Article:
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Modify a Dell Laptop Power Supply (PA-10)
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Very good idea ! - MagicManu
Nice hack. - russ_hensel
By the way, for certain values of the variable resistor, this Dell power supply will shut down it's output and will not turn it on again unless you disconnected it from the mains (in advance you need to rotate the variable resistor to a suitable value). For sure it was designed to provide a fixed voltage with a good efficiency and maybe a modification of + / - 4 Volts can be ok, but to have a nice variable power supply, not really. But for such mods, BeachsideHank made a useful comment about using a linear regulator :) (I think there are as well Instructables on this)
Thank you for your feedback! I wanted to check for myself the formula (on this Dell power supply it is Vout = 2.5 x (R41 + R42||R42A) / (R42||R42A) ). I used values of the resistors on board (see my schematic from the Instructable) and the output voltage (19,5 Volt), I expected to calculate 2.5 Volt from the voltage divider at the VSENSE pin, since this will be compared with the internal 2.5 Volt reference. (R42 || R42A = 1996 Ohm). Voltage divider output (R41 and R42||R42A) for 19.5 Volt input is 0.556 Volt. For a certain frequency, R41 is parallel with R41A, in that situation divider output is 17,17 Volt. Not sure why.
Thank you for your feedback!
I understand the objective now, thanks. These devices are notoriously compact and well seled, so this was a major acomplishment on your part. - BeachsideHank
Nice workout! - marc.deloor.5
nice job of re-using electronics. i got a box old laptop power bricks somewhere i might have to give this a whirl. if a guy wanted to he could mount the variable resistor in the case and have a variable power supply. also for those that like to mess with the math the formula is given in the data sheet to figure this out without the variable resistor. just gotta scratch your head a bit more :) so i did the formula given in the datasheet for practice, and replacing the bottom two resistors with one 12K resistor would get you to around 16.5V output.who needs to buy cheap wall wort's when you can convert high quality power bricks to your desired voltages! :) - rbusch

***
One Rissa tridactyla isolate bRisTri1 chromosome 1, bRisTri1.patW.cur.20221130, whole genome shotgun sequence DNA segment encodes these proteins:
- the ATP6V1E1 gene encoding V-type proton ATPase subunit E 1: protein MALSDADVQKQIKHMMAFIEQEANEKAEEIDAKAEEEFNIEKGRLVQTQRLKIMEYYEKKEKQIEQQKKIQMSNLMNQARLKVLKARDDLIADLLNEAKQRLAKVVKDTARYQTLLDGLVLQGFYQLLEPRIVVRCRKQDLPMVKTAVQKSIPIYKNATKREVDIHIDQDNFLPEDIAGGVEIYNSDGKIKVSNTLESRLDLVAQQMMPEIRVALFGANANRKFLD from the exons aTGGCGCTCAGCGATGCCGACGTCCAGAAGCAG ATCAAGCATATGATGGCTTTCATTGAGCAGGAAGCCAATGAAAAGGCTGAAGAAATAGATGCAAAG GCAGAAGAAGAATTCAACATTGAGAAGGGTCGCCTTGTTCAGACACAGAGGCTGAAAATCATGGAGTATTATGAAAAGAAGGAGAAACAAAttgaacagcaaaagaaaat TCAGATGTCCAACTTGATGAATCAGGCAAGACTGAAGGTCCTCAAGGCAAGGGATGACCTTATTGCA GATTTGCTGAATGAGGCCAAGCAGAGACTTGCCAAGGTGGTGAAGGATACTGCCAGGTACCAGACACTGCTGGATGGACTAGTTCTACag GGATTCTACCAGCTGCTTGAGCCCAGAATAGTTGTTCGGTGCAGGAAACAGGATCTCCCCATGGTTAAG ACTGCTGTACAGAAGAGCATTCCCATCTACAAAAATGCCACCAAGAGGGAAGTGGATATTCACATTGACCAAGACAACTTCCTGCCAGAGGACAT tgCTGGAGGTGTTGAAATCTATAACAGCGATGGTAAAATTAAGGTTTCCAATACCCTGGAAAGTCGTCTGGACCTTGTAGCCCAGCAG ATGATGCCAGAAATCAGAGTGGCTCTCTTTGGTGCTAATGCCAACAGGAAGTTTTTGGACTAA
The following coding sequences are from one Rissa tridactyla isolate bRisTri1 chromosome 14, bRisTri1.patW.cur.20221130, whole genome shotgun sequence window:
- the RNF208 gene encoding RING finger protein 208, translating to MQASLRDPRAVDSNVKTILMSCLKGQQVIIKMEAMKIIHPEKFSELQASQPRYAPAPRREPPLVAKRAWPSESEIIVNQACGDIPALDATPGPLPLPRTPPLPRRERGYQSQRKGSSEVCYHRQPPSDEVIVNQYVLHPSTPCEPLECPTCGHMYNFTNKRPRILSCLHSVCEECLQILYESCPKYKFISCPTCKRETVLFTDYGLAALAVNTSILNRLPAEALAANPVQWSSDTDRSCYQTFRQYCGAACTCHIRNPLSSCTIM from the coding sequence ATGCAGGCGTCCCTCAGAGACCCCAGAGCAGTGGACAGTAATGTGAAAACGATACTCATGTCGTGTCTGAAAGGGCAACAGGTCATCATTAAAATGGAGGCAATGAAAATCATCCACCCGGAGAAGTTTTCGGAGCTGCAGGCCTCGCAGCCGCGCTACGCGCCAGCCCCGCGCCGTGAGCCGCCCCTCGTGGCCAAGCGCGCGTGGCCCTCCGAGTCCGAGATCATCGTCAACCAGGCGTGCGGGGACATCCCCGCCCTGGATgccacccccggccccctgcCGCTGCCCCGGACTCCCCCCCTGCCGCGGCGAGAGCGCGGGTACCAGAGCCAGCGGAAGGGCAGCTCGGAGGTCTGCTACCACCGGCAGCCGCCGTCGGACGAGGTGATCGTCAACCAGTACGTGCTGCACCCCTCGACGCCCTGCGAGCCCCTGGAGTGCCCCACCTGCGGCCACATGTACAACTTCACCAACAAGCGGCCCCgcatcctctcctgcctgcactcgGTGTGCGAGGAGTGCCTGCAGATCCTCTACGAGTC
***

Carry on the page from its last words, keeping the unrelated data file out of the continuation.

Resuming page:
A heroic effort to be sure, but why not use something like an LM317 and regulate the voltage outside of the power supply? This question is not meant to diminish your useful Instructable either. ☺ - BeachsideHank
Thanks for your feedback! This effort was mostly on mechanical side, on the electronics was less effort. I think this was the reason: somewhere on the circuit I have only to replace a single resistor without considering the mechanical part of the project. This modified power supply will serve my Lithium charger only and can supply around 4 Amps max, while linear regulators can supply less current, have voltage drop on them, need extra heat sink, need a case too. I used a linear regulator for a bench power supply.
Modify a Dell laptop power supply (PA-10)
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Thanks for your feedback, it may work what you are saying. You can provide the correct voltage using 5 volt USB and a regular diode and using the USB charger you should be able to give a certain amount of current. Also you need to keep an eye on a clock, divide battery capacity to the current provided by USB charger to see how much time is needed to let it charge. One I'll experiment this:)
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i think really all you would need is a silicon diode because if I remember the voltage drop typically is about .7 volts so with the diode you would have reverse polarity protection and the perfect charging voltage as usb provides 5 volts, so with the diode it should be 4.3 volts. Haven't tested this but it seems in theory all you would need to charge with usb is a diode and a cable :)
Thanks for your feedback, I agree about lipos from ebay, you can pay a few dollars for a 6000 mAh :) I use recovered 18650 from laptop batteries. Regarding the electronics I used, that micro USB module may fail as well, but I trust it since I am using this for a while and on the other hand the voltage is lower.
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